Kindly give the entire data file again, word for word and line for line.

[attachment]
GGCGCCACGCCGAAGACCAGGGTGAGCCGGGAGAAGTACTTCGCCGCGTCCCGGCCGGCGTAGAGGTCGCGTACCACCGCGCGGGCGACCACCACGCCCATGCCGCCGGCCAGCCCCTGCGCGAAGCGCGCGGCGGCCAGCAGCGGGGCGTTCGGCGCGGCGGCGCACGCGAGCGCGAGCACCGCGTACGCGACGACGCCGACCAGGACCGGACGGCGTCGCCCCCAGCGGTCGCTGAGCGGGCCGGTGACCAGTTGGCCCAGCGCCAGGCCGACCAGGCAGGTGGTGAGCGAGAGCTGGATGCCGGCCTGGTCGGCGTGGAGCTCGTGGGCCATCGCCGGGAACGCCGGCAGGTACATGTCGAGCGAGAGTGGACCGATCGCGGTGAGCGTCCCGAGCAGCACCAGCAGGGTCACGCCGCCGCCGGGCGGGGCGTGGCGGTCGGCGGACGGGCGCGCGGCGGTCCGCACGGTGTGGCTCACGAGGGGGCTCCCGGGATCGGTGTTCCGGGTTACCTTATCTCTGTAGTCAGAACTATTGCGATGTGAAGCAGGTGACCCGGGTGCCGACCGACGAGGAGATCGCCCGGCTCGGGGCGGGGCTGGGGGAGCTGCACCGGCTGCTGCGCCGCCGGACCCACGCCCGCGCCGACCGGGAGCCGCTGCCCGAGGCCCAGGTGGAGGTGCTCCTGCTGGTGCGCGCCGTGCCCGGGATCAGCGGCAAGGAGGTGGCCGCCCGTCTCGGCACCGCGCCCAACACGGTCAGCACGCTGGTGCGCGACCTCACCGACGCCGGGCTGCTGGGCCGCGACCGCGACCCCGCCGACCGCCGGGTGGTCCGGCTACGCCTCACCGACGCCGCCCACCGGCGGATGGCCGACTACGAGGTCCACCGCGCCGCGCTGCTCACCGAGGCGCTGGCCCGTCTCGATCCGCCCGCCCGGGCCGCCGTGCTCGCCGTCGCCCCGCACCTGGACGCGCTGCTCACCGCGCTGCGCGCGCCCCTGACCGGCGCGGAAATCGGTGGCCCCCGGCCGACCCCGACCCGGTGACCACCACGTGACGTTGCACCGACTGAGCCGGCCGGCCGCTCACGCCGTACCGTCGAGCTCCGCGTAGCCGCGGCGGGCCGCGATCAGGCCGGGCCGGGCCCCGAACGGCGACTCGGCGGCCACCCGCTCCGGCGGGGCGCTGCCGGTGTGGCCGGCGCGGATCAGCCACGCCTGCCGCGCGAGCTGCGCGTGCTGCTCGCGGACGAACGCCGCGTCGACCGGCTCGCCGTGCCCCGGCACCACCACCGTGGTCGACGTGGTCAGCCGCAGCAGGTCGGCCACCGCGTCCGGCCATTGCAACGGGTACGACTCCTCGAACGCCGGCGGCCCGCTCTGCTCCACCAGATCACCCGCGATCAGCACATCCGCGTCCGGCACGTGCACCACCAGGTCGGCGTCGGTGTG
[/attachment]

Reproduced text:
GGCGCCACGCCGAAGACCAGGGTGAGCCGGGAGAAGTACTTCGCCGCGTCCCGGCCGGCGTAGAGGTCGCGTACCACCGCGCGGGCGACCACCACGCCCATGCCGCCGGCCAGCCCCTGCGCGAAGCGCGCGGCGGCCAGCAGCGGGGCGTTCGGCGCGGCGGCGCACGCGAGCGCGAGCACCGCGTACGCGACGACGCCGACCAGGACCGGACGGCGTCGCCCCCAGCGGTCGCTGAGCGGGCCGGTGACCAGTTGGCCCAGCGCCAGGCCGACCAGGCAGGTGGTGAGCGAGAGCTGGATGCCGGCCTGGTCGGCGTGGAGCTCGTGGGCCATCGCCGGGAACGCCGGCAGGTACATGTCGAGCGAGAGTGGACCGATCGCGGTGAGCGTCCCGAGCAGCACCAGCAGGGTCACGCCGCCGCCGGGCGGGGCGTGGCGGTCGGCGGACGGGCGCGCGGCGGTCCGCACGGTGTGGCTCACGAGGGGGCTCCCGGGATCGGTGTTCCGGGTTACCTTATCTCTGTAGTCAGAACTATTGCGATGTGAAGCAGGTGACCCGGGTGCCGACCGACGAGGAGATCGCCCGGCTCGGGGCGGGGCTGGGGGAGCTGCACCGGCTGCTGCGCCGCCGGACCCACGCCCGCGCCGACCGGGAGCCGCTGCCCGAGGCCCAGGTGGAGGTGCTCCTGCTGGTGCGCGCCGTGCCCGGGATCAGCGGCAAGGAGGTGGCCGCCCGTCTCGGCACCGCGCCCAACACGGTCAGCACGCTGGTGCGCGACCTCACCGACGCCGGGCTGCTGGGCCGCGACCGCGACCCCGCCGACCGCCGGGTGGTCCGGCTACGCCTCACCGACGCCGCCCACCGGCGGATGGCCGACTACGAGGTCCACCGCGCCGCGCTGCTCACCGAGGCGCTGGCCCGTCTCGATCCGCCCGCCCGGGCCGCCGTGCTCGCCGTCGCCCCGCACCTGGACGCGCTGCTCACCGCGCTGCGCGCGCCCCTGACCGGCGCGGAAATCGGTGGCCCCCGGCCGACCCCGACCCGGTGACCACCACGTGACGTTGCACCGACTGAGCCGGCCGGCCGCTCACGCCGTACCGTCGAGCTCCGCGTAGCCGCGGCGGGCCGCGATCAGGCCGGGCCGGGCCCCGAACGGCGACTCGGCGGCCACCCGCTCCGGCGGGGCGCTGCCGGTGTGGCCGGCGCGGATCAGCCACGCCTGCCGCGCGAGCTGCGCGTGCTGCTCGCGGACGAACGCCGCGTCGACCGGCTCGCCGTGCCCCGGCACCACCACCGTGGTCGACGTGGTCAGCCGCAGCAGGTCGGCCACCGCGTCCGGCCATTGCAACGGGTACGACTCCTCGAACGCCGGCGGCCCGCTCTGCTCCACCAGATCACCCGCGATCAGCACATCCGCGTCCGGCACGTGCACCACCAGGTCGGCGTCGGTGTG